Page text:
Bloom, B.S., and Krathwahl, D. (1956). Taxonomy of educational objectives. New York: David McKay.
Bradburn, N.M., and Caplovitz, D. (1969). The structure of psychological well-being. Chicago: Aldine.
Burt, R.S., Wiley, J.A., Minor, M.J., and Murray, J.R. (1978). Structure of well-being: Form, content, and stability over time. Sociological Methods and Research, 6, pp. 365-407.
Campbell, A. (1981). The sense of well-being in America: Recent patterns and trends. New York: McGraw-Hill.
Campbell, A., Converse, P.E., and Rodgers, W.L. (1976). The quality of American life. New York: Russell Sage.
Cherlin, A., and Reeder, L.G. (1975). The discussions of psychological well-being: A critical review. Sociological Methods and Research, 4, 198-214,
Mendoza, L.P., and Bulcock, J.W. (1990). The academic standing of education students at Memorial University. The Morning Watch, 17, 6-20.
Schuessler, K.F., and Fisher, G.A. (1985). Quality of life research and sociology. Annual Review of Sociology, 11, pp. 129-149.
Williams, J., and Batten, M. (1981). The quality of school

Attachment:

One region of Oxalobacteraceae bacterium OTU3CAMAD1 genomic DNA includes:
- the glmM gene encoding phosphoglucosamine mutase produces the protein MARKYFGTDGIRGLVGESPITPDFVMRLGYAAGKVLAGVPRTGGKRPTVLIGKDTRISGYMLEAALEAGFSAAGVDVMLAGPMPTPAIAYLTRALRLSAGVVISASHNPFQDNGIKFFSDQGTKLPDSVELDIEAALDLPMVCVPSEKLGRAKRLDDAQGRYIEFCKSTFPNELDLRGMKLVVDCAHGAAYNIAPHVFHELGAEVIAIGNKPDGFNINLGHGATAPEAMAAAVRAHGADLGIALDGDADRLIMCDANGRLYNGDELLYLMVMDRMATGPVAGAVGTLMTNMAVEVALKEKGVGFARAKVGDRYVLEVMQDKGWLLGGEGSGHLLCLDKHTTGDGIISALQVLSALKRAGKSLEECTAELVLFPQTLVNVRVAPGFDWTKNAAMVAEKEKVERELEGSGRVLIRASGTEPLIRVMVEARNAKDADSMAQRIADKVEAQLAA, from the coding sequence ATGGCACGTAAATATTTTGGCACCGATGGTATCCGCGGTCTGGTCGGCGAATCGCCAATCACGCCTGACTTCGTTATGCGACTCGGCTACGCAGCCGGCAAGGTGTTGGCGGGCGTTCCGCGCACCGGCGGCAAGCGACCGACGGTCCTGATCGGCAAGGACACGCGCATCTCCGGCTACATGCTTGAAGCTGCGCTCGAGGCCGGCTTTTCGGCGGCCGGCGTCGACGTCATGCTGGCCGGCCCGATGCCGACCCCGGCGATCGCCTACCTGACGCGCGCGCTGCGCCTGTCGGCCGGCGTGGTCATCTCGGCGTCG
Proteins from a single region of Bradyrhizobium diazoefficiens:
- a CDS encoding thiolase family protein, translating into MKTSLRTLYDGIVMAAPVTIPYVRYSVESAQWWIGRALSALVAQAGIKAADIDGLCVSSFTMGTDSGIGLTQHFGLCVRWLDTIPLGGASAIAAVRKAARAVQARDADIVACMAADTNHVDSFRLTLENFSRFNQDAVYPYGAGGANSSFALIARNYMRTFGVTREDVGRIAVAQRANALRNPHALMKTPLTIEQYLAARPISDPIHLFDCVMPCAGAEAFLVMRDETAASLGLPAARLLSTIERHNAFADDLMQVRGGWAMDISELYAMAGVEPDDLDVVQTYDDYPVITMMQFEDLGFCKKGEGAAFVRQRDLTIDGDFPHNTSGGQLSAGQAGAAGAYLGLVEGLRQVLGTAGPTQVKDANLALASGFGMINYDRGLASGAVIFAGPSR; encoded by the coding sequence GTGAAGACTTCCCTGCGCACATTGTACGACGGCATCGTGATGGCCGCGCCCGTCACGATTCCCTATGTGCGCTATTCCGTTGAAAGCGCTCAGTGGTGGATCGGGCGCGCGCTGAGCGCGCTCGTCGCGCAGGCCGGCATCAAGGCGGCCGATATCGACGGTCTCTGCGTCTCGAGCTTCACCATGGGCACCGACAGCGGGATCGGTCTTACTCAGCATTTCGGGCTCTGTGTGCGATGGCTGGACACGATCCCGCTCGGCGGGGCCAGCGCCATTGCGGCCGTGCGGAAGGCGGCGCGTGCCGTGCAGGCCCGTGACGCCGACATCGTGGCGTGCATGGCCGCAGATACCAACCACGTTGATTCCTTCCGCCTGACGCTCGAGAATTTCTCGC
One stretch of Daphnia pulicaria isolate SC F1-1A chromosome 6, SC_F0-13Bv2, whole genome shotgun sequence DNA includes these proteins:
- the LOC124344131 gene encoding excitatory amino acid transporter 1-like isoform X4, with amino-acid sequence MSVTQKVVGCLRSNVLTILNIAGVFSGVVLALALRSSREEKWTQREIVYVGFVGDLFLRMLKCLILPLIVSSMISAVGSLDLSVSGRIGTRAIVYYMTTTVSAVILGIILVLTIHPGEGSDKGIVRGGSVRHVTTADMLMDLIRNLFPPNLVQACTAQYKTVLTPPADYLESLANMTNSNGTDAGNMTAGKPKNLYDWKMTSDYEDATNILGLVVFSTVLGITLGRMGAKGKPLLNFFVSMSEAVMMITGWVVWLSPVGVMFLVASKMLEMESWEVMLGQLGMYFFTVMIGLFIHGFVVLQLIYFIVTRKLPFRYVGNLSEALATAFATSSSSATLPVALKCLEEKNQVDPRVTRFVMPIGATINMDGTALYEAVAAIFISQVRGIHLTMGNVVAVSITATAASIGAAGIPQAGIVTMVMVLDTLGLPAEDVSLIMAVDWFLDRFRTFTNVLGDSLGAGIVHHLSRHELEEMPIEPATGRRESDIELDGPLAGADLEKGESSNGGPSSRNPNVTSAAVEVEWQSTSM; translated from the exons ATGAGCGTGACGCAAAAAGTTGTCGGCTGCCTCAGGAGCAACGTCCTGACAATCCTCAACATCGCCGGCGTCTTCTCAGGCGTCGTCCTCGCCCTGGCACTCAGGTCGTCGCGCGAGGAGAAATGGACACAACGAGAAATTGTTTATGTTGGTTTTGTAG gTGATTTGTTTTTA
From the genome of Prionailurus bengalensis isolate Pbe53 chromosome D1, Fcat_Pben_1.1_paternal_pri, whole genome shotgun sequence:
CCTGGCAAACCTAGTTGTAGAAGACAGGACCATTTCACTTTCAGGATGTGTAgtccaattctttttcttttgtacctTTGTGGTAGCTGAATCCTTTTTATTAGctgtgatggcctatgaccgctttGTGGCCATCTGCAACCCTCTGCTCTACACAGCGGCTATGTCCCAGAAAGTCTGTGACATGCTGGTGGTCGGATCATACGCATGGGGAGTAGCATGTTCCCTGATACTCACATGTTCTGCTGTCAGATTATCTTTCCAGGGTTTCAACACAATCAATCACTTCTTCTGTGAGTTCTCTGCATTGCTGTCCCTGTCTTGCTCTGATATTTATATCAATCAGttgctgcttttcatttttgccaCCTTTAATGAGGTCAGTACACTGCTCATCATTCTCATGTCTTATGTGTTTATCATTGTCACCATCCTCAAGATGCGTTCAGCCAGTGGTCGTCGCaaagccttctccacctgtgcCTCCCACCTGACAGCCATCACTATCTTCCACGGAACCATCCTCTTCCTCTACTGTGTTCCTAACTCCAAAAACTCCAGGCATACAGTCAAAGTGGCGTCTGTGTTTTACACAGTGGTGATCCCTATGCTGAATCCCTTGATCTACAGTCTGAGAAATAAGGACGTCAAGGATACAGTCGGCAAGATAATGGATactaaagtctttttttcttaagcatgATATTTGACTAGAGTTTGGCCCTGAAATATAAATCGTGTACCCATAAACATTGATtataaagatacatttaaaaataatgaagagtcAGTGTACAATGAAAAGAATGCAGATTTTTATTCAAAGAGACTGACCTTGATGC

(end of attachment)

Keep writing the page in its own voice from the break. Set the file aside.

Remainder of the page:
life. Hawthorn, Victoria: The Australian Council for Educational
*Acknowledgments. Funding for this project was received from the
VicePresident (Academic) Research Committee, Memorial University.
Supplemental funding was received from the Office of the Dean, Faculty
of Education. The Department of Employment and Immigration, Canada,
sponsors of the Challenge '89 Program, supported the appointments of Robert
Thanks are extended to the 193 undergraduate program students in the
Faculty of Education who conscientiously and with commendable candour answered
a lengthy "Student Life" questionnaire in the Winter Semester of the 1988/89
academic year. Thanks also go to the eleven faculty members who permitted
students to complete the questionnaire during class time. When we
ran out of funds to complete the project, Dr. Leslie Karagianis, Dean of
Education, came to our rescue. Jackie Pitcher-March, Institute for
Educational Research and Development, typed the manuscript. Finally,
a special thanks to the Sub-committee on students at the University of
X who shared both their ideas and data with US.